Haakenson’s lackadaisical approach stems from understanding his friends and band mates have their own lives and careers. Without the pressures of commitment, being in a band can always be as fun as it sounds. No one’s government job is at risk, no one’s missing PTA meetings and no one’s on heroin to deal with the pressure of stardom. Members come and go and come back again when they have time or miss the fun of being in BBBR.
“It changed my life here,” Turner said, who hadn’t played in a band since leaving San Francisco.
Haakenson exudes gratefulness beyond his once a member, always a member attitude. The tape recorder clicked; side A was over. With everyone in good spirits, we agreed to call it and begin band practice. While guitars were tuned and more beers were emptied into mason jars, Haakenson handed me a copy of 2010’s Take a Deep Breath. He directed me to the living room where the original artwork of Kyle Larsen hung; he had two of Larsen’s pieces. Local writer Josh Fernandez probably doesn’t know it, but he is a cherub muse for BBBR, coining intoxicating limericks that echo through Haakenson’s mind. The new album’s title was partially lifted from Fernandez’s 2008 review, which was recited to me nearly verbatim during our hang out. Fernandez referred to Haakenson as “under a thin sheet of madness,” it led to the title of the band’s upcoming album Under a Thin Veil of Madness.
Under a Thin Veil of Madness began with sessions at Expression College for Digital Arts in Emeryville. “They offer free recordings to bands in exchange for being guinea pigs for their audio recording classes,” Haakenson said. “We went in there for an eight-hour session and got four songs done that are new to this album, and had plenty of time left to record four other songs.”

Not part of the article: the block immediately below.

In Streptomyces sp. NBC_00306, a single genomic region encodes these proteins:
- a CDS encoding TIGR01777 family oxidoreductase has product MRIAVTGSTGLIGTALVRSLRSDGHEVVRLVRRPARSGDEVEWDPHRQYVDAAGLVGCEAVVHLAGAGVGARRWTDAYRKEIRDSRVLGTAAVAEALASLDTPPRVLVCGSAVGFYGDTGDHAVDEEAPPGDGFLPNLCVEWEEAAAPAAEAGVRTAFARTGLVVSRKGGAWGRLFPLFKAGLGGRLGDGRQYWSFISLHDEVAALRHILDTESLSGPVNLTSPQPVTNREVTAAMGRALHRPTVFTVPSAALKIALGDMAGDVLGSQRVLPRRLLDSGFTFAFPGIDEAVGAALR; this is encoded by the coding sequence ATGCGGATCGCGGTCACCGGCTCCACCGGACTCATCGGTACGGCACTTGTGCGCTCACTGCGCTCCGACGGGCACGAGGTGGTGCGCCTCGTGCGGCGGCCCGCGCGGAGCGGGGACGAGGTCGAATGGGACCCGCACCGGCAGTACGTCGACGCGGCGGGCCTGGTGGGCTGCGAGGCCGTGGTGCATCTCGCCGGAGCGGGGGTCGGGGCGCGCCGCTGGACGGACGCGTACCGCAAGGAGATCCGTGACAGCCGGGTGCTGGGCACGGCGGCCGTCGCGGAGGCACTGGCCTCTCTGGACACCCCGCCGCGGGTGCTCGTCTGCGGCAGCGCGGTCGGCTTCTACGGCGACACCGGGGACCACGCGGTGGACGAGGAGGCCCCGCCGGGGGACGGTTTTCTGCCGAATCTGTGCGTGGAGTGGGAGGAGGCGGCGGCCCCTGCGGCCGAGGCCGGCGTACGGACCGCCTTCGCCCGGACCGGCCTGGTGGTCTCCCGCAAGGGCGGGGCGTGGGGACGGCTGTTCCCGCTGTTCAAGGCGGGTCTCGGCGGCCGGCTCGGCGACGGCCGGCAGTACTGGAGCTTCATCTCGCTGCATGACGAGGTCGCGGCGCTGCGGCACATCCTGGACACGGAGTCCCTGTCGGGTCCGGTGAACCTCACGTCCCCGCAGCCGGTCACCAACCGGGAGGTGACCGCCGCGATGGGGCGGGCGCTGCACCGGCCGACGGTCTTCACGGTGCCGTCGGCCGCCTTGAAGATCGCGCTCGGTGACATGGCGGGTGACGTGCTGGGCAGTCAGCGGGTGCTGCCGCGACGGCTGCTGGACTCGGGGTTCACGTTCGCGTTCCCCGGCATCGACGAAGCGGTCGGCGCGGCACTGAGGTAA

Going in there was concern of the album being in the hands of pupils, but by the end of their session the band was so close with the students that a kid named Willie Ramsey is doing the Under a Thin Veil of Madness artwork, expanding Dean’s collection of art and adding an honorary band member once again. “I was concerned that we were getting learned on,” Gerken said. “They had an experienced instructor there and it was clear that guy was all business.”
In the eight years of having one of the most recognizable band names in Sacramento, the true source of the moniker eludes Haakenson. He loves that about his band. Before it was his band it was his ‘zine. Prior to the ‘zine it was a graffiti tag by a girl in Arcata, Calif., who claims she saw it done by a San Francisco artist. Some theorize it was lifted from the Isaac Asimov’s science fiction series I, Robot. “I’ll put out a call right now,” Haakenson said. “I’ll pay $100 for the documented source.”
May it always be obscured and tucked in mystery to preserve the legend of Be Brave Bold Robot. It’s apropos to a band that tucks mementos to childhood in its song lyrics and sneaks away from families and responsibilities into a West Sacramento living room to drink, chat and practice like a discovered teenage Never-Never Land.
“I have a child-like way about me, which I think is maybe what makes me endearing to the people I meet on a regular basis,” Haakenson said. “I think I’m OK with confrontation, but I’d much rather make people happy.”
Catch Be Brave Bold Robot when they play Beatnik Studios in Sacramento on Oct. 26, 2012 and celebrate the release of Under a Thin Veil of Madness. Also playing will be Appetite, Cold Eskimo and Buzzmutt. The music for this Final Friday show gets underway at 9 p.m. and there is a $5 to $10 suggested donation.